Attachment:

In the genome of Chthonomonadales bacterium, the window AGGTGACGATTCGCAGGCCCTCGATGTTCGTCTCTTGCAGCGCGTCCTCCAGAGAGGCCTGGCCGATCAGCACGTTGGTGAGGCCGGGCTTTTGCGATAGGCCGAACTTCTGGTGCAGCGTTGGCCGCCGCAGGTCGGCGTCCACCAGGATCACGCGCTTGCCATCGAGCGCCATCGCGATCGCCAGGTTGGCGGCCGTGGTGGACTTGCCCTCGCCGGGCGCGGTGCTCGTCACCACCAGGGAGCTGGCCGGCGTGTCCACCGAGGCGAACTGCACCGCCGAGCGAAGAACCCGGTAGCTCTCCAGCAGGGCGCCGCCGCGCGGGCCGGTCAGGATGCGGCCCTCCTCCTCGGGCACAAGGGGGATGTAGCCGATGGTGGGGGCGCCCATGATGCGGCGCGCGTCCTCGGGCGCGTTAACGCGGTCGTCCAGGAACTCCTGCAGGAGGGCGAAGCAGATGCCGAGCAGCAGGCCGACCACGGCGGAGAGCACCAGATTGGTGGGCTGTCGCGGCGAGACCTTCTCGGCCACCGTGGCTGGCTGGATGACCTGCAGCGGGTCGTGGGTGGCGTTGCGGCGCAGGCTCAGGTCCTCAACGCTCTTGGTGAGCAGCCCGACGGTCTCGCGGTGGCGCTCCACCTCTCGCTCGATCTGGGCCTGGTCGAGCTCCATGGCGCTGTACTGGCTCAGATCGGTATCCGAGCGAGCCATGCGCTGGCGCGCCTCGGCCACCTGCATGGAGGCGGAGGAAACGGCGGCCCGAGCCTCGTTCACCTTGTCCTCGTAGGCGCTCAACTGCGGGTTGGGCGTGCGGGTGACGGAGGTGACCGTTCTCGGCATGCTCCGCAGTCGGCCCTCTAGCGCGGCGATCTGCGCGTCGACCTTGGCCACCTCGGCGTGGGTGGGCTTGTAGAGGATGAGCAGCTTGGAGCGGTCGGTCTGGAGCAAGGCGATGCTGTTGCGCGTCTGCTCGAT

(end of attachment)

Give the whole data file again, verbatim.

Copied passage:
In the genome of Chthonomonadales bacterium, the window AGGTGACGATTCGCAGGCCCTCGATGTTCGTCTCTTGCAGCGCGTCCTCCAGAGAGGCCTGGCCGATCAGCACGTTGGTGAGGCCGGGCTTTTGCGATAGGCCGAACTTCTGGTGCAGCGTTGGCCGCCGCAGGTCGGCGTCCACCAGGATCACGCGCTTGCCATCGAGCGCCATCGCGATCGCCAGGTTGGCGGCCGTGGTGGACTTGCCCTCGCCGGGCGCGGTGCTCGTCACCACCAGGGAGCTGGCCGGCGTGTCCACCGAGGCGAACTGCACCGCCGAGCGAAGAACCCGGTAGCTCTCCAGCAGGGCGCCGCCGCGCGGGCCGGTCAGGATGCGGCCCTCCTCCTCGGGCACAAGGGGGATGTAGCCGATGGTGGGGGCGCCCATGATGCGGCGCGCGTCCTCGGGCGCGTTAACGCGGTCGTCCAGGAACTCCTGCAGGAGGGCGAAGCAGATGCCGAGCAGCAGGCCGACCACGGCGGAGAGCACCAGATTGGTGGGCTGTCGCGGCGAGACCTTCTCGGCCACCGTGGCTGGCTGGATGACCTGCAGCGGGTCGTGGGTGGCGTTGCGGCGCAGGCTCAGGTCCTCAACGCTCTTGGTGAGCAGCCCGACGGTCTCGCGGTGGCGCTCCACCTCTCGCTCGATCTGGGCCTGGTCGAGCTCCATGGCGCTGTACTGGCTCAGATCGGTATCCGAGCGAGCCATGCGCTGGCGCGCCTCGGCCACCTGCATGGAGGCGGAGGAAACGGCGGCCCGAGCCTCGTTCACCTTGTCCTCGTAGGCGCTCAACTGCGGGTTGGGCGTGCGGGTGACGGAGGTGACCGTTCTCGGCATGCTCCGCAGTCGGCCCTCTAGCGCGGCGATCTGCGCGTCGACCTTGGCCACCTCGGCGTGGGTGGGCTTGTAGAGGATGAGCAGCTTGGAGCGGTCGGTCTGGAGCAAGGCGATGCTGTTGCGCGTCTGCTCGAT